So that is another quarter of a BILLION on top of the € Billion loss due to bad leadership.

    Yet Hippo and others wax lyrical that Walsh is some genius having been gifted a high performing company with a fort knox home base to print money – the economy permitting.

    Wrt BA.

    1. Huge distrust of leadership by the employees – is it around 70% ?
    2. Huge schisms resulting in duplicate workforce, poor moral and motivation. Disengaged when company is in need hence inability to react to weather/IT/runway etc situations.
    3. High cost Legacy cabin crew are still 60-70% of the crew ? yet BA (due to LHR) makes a very good return.

    Walsh was wise to a) Buy off BA pilots – though did create a schism b) Buy the already highly profitable Vueling c) Buy BMI to secure more slots and stymie competition.

    Rather than being adept at restructuring the record will show that IAG pays a very high price monetarily and emotionally, it pays over the odds then tries to bully into submission at further cost.

    So am in agreement with JH that there will be a compromise and the company can move on as one, and not as with IAG way being split, distrusting, demotivated workforce.

    I would love to see some of the senior teams from Waterside building morale by being seen to role up their sleeves and clean an aircraft interior occasionally as SouthWest’s leadership do. If BA is seeking to compete with LOCOs then adopt a behaviour of Southwest’s pilots who already often help cleaning down route to speed turnaround.


    @ BigDog. – 03/04/2014 18:22 GMT
    EDITED subsequent to first posting

    May I respectfully request that you take issue with CAPA – as the author of the item – rather than me?

    You have compiled a €billion+ of losses that you claim have accrued as a result of WW’s leadership and management style. As far as the IB deal is concerned, I too believe that WW mistimed and overpaid but after having had a succession of deals with KLM, US Air and United blocked, by the time of the IB deal, it was one of the few options left that potentially provided any synergy. But WW paid too much and having had the Spaniards crawl all over the BA pensions issue, he failed to insist that they get their own house in order too. My criticism also extends to the due diligence carried out by the investment bankers and the management consultants that BA had in at the time.

    As you have either forgotten or have chosen to overlook the point, I will reiterate that I am/have been a consistent and fierce critic of the WW “We’re all in it together – just some less so than others…” school of management whereby others get to take the pay and pension cuts but he gets to skim the cream off the top. But let’s face it, that is how the Anglo-American business model operates: with the rewards accruing to the board/senior management (and possibly the shareholders) and the proles being told to mind their Ps and Qs – or get fired.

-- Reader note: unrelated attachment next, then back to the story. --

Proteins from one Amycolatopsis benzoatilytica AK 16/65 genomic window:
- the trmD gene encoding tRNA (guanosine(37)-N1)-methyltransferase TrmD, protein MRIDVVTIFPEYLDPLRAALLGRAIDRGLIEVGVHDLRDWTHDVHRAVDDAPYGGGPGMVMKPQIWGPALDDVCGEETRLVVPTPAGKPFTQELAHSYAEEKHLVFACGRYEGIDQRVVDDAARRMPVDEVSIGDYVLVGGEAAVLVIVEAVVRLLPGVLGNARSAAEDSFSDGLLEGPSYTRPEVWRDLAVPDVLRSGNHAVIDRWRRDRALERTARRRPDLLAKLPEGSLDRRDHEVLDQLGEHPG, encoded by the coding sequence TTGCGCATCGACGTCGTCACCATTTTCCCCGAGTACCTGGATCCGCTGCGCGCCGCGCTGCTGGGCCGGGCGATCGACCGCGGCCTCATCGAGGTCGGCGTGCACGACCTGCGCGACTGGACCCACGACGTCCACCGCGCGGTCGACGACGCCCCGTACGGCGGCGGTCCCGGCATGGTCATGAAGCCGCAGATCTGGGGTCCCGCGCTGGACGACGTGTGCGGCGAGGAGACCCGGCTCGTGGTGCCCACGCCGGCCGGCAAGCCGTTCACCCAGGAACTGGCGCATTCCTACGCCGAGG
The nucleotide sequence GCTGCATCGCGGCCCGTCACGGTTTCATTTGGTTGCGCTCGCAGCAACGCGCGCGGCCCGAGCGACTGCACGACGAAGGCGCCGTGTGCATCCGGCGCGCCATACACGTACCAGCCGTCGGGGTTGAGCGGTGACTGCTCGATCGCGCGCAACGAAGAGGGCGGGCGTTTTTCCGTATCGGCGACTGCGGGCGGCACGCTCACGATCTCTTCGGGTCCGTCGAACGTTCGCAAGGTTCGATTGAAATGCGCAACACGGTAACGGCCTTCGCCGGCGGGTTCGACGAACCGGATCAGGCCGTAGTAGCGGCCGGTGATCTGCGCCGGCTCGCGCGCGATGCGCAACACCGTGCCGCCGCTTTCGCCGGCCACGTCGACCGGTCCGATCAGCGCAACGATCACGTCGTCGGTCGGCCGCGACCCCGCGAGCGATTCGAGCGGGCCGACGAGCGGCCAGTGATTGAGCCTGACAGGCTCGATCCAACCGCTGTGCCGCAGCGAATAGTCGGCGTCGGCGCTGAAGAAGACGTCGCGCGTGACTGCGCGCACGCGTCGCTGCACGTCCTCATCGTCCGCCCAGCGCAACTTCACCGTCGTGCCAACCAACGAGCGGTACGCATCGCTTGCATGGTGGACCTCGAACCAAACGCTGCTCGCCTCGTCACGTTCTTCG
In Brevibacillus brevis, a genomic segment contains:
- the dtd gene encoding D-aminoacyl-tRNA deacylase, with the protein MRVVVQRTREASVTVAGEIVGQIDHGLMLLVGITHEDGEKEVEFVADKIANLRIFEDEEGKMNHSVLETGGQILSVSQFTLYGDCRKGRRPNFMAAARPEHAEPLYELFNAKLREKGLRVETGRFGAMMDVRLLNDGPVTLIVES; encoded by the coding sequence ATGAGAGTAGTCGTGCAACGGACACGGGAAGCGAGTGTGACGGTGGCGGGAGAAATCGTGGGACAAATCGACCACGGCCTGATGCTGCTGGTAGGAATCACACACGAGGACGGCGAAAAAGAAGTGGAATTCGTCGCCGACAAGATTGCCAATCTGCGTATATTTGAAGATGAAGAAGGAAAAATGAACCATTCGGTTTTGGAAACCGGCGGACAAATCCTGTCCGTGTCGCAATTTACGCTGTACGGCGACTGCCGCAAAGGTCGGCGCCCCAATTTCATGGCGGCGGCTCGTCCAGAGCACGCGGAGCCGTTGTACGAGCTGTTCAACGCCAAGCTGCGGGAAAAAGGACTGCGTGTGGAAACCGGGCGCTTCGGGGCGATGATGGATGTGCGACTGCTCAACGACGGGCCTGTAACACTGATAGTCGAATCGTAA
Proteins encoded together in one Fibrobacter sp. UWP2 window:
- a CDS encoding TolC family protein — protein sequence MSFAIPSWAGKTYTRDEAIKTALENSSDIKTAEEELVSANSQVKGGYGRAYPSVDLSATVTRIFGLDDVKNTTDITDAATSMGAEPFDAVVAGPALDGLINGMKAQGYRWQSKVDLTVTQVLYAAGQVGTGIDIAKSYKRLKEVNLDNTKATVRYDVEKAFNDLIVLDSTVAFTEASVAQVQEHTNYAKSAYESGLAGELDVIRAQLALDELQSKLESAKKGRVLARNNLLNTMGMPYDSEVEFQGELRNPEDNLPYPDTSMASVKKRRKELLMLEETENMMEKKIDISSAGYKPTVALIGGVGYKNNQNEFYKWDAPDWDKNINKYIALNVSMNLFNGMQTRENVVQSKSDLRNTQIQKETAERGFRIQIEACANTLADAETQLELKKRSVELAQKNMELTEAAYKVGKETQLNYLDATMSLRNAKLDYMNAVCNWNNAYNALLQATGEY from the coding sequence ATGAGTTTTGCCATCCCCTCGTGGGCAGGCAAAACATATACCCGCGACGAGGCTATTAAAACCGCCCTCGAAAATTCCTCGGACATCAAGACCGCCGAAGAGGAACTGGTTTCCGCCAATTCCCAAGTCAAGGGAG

Which, actually, is yet another reason why I continue to admire and promote the fundamentally participatory and social democratic business model employed in Germany. It is just the fawning/chippy “only the Germans can do anything competently…” mindset that I take issue with. This does also lead me to wonder just how well this fits with the ability of “Europe’s premier airline”… to make the necessary adjustment to remuneration costs to render LH competitive in the longer-run.


    BigDog. – 03/04/2014 18:22 GMT +1

    And also to add it would be a fool who thought the BA pilots were all happy in their work. Many are anything but and a day is coming where they will flex their muscles again and if necessary ground the airline.

    What will Willie do then? Fly a plane himself? Dismiss them all and employ the cleaners to do a bit of flying?

    He will be between a rock and a hard place and I’m looking forward to seeing how he deals with that one.


    @ JohnHarper – 03/04/2014 19:03 GMT

    And you can point out the example of an airline, or indeed a company in any sector, where the entire staff and management are happy with their lot…? And the source of your assertion (as opposed to an objective fact) re: BA flight deck crew?


    AnthonyDunn – 03/04/2014 23:37 GMT

    To answer your first point, no, I don’t know of a compay where the entire staff and managment are happy with their lot except of course my own 😉

    Perhaps you could explain why you ask such a pointless question?

    The source of my point is a number of BA staff including a number of pilots who are my friends and neighbours. I would trust what they are telling me.


    Pointless argument all round, no group of employees are going to like their pay and benefits being cut, be that at BA, Iberia, Air France, KLM, Lufthansa, Austrian Qantas, etc.

    The point the CAPA article is making is that all these airlines are having to go through this process, and BA / Iberia are further advanced in the process than others.

    Lets just leave it at that rather than turning a LH strike pending thread into the usual repetitive Willie Walsh rant thread!